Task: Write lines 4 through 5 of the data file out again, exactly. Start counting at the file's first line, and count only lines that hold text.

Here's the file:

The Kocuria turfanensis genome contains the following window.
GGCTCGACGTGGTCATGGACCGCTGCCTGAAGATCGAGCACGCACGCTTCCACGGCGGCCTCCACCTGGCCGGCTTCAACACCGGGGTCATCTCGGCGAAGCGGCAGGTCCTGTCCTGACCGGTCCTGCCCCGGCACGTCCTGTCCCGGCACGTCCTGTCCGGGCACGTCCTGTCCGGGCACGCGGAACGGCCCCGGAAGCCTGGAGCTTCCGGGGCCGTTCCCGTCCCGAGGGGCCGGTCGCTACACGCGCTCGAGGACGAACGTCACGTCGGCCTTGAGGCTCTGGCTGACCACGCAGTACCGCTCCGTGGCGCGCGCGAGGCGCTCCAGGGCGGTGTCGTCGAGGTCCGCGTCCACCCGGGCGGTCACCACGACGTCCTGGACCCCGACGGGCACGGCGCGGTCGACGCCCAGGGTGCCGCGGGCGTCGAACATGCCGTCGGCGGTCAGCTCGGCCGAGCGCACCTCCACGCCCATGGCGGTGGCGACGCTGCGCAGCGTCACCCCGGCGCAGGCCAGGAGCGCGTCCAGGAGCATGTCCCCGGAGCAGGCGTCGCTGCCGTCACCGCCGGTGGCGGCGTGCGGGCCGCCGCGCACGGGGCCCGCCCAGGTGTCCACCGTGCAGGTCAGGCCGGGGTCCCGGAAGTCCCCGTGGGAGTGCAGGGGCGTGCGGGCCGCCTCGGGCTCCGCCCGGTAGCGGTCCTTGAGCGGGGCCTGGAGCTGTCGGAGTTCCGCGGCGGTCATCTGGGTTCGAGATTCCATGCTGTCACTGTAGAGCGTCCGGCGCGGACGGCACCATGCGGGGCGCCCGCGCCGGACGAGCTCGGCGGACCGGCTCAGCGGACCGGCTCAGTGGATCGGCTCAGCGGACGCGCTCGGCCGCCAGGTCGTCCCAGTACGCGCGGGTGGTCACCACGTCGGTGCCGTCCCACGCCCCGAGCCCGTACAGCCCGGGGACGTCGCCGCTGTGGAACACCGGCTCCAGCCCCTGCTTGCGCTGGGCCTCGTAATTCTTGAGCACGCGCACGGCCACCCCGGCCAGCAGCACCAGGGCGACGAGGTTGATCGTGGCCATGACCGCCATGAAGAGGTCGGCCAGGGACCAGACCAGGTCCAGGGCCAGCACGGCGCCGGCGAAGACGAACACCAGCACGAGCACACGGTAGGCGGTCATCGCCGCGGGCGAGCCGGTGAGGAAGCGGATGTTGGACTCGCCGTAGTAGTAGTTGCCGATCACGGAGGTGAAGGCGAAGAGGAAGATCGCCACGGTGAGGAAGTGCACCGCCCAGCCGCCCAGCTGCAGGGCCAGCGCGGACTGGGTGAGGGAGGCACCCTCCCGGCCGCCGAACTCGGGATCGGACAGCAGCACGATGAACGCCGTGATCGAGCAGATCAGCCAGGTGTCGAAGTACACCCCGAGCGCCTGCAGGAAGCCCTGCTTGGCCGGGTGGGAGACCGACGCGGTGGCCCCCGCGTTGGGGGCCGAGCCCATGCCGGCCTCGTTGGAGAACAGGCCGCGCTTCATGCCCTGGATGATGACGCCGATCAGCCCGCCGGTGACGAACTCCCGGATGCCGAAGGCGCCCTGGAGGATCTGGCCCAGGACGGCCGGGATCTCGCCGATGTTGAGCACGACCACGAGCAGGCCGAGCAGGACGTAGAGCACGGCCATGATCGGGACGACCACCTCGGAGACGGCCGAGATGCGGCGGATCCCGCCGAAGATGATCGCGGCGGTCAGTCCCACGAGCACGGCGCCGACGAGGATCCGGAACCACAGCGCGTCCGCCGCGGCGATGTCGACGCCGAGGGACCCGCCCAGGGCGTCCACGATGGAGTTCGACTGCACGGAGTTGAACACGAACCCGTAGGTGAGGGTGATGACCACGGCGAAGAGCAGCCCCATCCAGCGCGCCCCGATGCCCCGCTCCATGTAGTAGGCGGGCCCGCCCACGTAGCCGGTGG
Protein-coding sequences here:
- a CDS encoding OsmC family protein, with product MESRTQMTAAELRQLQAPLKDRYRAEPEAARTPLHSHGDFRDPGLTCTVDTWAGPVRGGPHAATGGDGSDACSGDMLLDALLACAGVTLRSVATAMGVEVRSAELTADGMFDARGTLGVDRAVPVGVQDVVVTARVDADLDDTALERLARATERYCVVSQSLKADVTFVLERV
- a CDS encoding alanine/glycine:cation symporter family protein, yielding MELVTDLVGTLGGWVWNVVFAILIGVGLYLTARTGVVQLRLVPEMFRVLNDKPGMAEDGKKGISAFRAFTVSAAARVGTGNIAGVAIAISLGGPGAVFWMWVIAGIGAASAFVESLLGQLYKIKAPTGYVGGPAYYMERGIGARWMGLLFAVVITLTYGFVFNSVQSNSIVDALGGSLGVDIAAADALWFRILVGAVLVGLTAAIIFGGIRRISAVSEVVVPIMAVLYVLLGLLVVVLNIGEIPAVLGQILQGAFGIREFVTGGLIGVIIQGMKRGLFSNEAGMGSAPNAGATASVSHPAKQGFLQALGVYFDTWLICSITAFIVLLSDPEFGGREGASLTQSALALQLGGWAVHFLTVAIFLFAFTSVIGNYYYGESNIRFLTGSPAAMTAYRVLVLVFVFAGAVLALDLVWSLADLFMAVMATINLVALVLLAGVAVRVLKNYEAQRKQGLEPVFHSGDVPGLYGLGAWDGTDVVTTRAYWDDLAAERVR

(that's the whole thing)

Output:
- a CDS encoding OsmC family protein, with product MESRTQMTAAELRQLQAPLKDRYRAEPEAARTPLHSHGDFRDPGLTCTVDTWAGPVRGGPHAATGGDGSDACSGDMLLDALLACAGVTLRSVATAMGVEVRSAELTADGMFDARGTLGVDRAVPVGVQDVVVTARVDADLDDTALERLARATERYCVVSQSLKADVTFVLERV
- a CDS encoding alanine/glycine:cation symporter family protein, yielding MELVTDLVGTLGGWVWNVVFAILIGVGLYLTARTGVVQLRLVPEMFRVLNDKPGMAEDGKKGISAFRAFTVSAAARVGTGNIAGVAIAISLGGPGAVFWMWVIAGIGAASAFVESLLGQLYKIKAPTGYVGGPAYYMERGIGARWMGLLFAVVITLTYGFVFNSVQSNSIVDALGGSLGVDIAAADALWFRILVGAVLVGLTAAIIFGGIRRISAVSEVVVPIMAVLYVLLGLLVVVLNIGEIPAVLGQILQGAFGIREFVTGGLIGVIIQGMKRGLFSNEAGMGSAPNAGATASVSHPAKQGFLQALGVYFDTWLICSITAFIVLLSDPEFGGREGASLTQSALALQLGGWAVHFLTVAIFLFAFTSVIGNYYYGESNIRFLTGSPAAMTAYRVLVLVFVFAGAVLALDLVWSLADLFMAVMATINLVALVLLAGVAVRVLKNYEAQRKQGLEPVFHSGDVPGLYGLGAWDGTDVVTTRAYWDDLAAERVR